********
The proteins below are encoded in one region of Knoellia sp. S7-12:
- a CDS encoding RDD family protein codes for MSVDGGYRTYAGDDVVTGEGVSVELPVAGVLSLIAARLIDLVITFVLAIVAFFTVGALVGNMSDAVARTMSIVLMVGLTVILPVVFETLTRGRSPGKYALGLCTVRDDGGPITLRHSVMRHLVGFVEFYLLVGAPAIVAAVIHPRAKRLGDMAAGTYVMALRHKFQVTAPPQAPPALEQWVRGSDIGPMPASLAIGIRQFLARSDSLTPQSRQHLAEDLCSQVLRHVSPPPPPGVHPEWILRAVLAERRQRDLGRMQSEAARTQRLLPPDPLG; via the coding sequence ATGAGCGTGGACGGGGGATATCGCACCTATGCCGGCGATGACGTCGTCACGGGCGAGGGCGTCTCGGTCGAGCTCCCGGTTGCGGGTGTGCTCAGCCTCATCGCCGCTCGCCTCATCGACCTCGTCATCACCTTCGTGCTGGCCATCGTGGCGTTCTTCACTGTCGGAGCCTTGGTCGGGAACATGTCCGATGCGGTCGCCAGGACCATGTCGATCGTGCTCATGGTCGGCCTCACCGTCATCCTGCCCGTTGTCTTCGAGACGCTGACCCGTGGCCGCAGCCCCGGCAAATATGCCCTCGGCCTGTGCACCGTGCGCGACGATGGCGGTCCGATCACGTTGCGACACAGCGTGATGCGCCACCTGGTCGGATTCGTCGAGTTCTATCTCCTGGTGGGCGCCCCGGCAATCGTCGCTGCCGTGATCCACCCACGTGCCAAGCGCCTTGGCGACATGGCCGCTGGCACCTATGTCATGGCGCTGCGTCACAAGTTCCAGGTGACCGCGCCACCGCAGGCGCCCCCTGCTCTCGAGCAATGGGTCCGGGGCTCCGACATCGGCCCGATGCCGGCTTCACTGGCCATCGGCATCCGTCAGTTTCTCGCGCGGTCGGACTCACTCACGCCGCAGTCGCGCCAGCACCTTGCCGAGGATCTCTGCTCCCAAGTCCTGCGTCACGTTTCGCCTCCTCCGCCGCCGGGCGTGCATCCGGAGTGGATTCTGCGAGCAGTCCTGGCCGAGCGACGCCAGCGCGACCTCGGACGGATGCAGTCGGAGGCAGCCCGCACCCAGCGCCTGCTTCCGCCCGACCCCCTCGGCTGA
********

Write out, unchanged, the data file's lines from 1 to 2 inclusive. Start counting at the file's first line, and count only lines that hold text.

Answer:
The proteins below are encoded in one region of Knoellia sp. S7-12:
- a CDS encoding RDD family protein codes for MSVDGGYRTYAGDDVVTGEGVSVELPVAGVLSLIAARLIDLVITFVLAIVAFFTVGALVGNMSDAVARTMSIVLMVGLTVILPVVFETLTRGRSPGKYALGLCTVRDDGGPITLRHSVMRHLVGFVEFYLLVGAPAIVAAVIHPRAKRLGDMAAGTYVMALRHKFQVTAPPQAPPALEQWVRGSDIGPMPASLAIGIRQFLARSDSLTPQSRQHLAEDLCSQVLRHVSPPPPPGVHPEWILRAVLAERRQRDLGRMQSEAARTQRLLPPDPLG; via the coding sequence ATGAGCGTGGACGGGGGATATCGCACCTATGCCGGCGATGACGTCGTCACGGGCGAGGGCGTCTCGGTCGAGCTCCCGGTTGCGGGTGTGCTCAGCCTCATCGCCGCTCGCCTCATCGACCTCGTCATCACCTTCGTGCTGGCCATCGTGGCGTTCTTCACTGTCGGAGCCTTGGTCGGGAACATGTCCGATGCGGTCGCCAGGACCATGTCGATCGTGCTCATGGTCGGCCTCACCGTCATCCTGCCCGTTGTCTTCGAGACGCTGACCCGTGGCCGCAGCCCCGGCAAATATGCCCTCGGCCTGTGCACCGTGCGCGACGATGGCGGTCCGATCACGTTGCGACACAGCGTGATGCGCCACCTGGTCGGATTCGTCGAGTTCTATCTCCTGGTGGGCGCCCCGGCAATCGTCGCTGCCGTGATCCACCCACGTGCCAAGCGCCTTGGCGACATGGCCGCTGGCACCTATGTCATGGCGCTGCGTCACAAGTTCCAGGTGACCGCGCCACCGCAGGCGCCCCCTGCTCTCGAGCAATGGGTCCGGGGCTCCGACATCGGCCCGATGCCGGCTTCACTGGCCATCGGCATCCGTCAGTTTCTCGCGCGGTCGGACTCACTCACGCCGCAGTCGCGCCAGCACCTTGCCGAGGATCTCTGCTCCCAAGTCCTGCGTCACGTTTCGCCTCCTCCGCCGCCGGGCGTGCATCCGGAGTGGATTCTGCGAGCAGTCCTGGCCGAGCGACGCCAGCGCGACCTCGGACGGATGCAGTCGGAGGCAGCCCGCACCCAGCGCCTGCTTCCGCCCGACCCCCTCGGCTGA